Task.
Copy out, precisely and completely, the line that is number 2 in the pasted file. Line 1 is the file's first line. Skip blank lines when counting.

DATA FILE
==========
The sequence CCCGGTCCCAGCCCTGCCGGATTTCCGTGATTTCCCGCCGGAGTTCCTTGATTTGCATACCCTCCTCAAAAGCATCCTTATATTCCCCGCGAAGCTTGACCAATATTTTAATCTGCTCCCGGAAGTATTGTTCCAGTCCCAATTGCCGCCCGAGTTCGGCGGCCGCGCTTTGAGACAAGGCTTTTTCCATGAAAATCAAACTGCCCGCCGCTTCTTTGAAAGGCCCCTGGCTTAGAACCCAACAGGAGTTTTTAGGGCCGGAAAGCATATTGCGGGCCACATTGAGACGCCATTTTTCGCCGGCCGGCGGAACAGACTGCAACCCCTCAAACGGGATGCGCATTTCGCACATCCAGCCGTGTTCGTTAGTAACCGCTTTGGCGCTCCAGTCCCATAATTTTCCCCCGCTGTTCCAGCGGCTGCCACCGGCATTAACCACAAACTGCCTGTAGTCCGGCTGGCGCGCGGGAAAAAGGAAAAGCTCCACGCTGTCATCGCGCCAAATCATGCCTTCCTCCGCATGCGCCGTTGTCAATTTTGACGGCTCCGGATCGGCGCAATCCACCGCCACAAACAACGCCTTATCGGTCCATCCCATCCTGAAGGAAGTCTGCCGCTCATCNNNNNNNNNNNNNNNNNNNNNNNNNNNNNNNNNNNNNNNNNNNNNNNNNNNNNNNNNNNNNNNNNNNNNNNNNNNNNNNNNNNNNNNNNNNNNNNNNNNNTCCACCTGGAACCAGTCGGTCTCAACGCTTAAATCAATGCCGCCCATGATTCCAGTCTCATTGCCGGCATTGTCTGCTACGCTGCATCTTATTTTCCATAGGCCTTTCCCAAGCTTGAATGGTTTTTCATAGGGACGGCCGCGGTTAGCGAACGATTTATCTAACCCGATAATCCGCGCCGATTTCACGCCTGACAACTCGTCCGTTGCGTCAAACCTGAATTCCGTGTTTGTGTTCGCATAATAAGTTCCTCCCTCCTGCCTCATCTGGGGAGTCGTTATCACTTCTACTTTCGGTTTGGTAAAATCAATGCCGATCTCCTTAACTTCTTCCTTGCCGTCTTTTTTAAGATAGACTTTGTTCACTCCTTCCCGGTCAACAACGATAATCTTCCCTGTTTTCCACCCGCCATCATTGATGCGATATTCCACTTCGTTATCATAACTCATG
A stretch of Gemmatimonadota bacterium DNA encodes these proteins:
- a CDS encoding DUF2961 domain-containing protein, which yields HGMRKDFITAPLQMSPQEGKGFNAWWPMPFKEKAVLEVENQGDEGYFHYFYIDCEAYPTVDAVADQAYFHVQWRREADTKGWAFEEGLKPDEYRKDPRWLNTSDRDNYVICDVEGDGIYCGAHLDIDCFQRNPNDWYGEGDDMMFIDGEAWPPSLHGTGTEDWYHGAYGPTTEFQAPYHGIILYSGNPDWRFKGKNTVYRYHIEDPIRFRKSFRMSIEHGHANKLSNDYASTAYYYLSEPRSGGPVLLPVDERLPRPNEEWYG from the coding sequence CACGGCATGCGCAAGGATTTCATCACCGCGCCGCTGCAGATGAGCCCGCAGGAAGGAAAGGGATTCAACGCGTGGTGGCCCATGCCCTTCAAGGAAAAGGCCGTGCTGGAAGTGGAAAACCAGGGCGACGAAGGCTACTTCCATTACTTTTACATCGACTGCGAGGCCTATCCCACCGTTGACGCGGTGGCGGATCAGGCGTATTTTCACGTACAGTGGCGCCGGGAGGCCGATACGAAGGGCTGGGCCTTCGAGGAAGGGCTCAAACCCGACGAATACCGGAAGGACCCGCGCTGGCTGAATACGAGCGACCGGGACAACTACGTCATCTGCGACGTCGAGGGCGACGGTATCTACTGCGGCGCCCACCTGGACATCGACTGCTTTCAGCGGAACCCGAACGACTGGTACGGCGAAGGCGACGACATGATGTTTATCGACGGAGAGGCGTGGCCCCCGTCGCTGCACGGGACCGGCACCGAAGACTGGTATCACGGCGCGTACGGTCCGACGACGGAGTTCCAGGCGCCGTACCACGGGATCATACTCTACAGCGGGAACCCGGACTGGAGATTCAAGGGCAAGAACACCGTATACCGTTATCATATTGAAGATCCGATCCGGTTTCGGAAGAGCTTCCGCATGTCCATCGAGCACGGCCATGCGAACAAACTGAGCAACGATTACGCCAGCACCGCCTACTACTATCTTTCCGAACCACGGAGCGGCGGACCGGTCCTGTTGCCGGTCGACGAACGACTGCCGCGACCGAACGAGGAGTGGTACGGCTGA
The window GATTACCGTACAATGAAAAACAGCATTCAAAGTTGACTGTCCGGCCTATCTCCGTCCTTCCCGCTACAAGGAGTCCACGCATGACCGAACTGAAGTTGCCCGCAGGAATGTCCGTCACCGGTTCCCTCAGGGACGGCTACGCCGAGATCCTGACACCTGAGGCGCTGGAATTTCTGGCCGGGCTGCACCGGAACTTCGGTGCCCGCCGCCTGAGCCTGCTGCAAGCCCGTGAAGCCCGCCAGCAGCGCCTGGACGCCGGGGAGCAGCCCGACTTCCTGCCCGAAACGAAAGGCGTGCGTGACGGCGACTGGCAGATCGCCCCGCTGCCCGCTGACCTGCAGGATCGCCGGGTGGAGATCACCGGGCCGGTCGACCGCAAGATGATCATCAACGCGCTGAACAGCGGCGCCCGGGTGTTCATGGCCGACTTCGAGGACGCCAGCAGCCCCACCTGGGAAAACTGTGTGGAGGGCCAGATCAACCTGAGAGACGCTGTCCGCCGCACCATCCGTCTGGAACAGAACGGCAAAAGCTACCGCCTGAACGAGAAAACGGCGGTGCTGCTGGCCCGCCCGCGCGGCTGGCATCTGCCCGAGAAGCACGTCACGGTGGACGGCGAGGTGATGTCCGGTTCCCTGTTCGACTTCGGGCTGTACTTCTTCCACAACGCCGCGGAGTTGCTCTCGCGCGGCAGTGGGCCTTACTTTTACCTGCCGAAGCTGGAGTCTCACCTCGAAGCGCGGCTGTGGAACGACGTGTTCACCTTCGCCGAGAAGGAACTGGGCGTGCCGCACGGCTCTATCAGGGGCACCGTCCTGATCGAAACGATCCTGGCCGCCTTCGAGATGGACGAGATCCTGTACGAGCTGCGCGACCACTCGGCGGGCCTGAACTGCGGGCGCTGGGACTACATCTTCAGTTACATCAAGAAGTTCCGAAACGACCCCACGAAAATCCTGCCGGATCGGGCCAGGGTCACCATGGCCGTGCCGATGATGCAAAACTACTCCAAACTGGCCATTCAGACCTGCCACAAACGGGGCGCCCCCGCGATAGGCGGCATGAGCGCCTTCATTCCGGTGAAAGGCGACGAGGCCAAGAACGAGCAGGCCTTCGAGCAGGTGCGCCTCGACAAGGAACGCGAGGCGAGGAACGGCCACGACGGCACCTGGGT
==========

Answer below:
A stretch of Gemmatimonadota bacterium DNA encodes these proteins: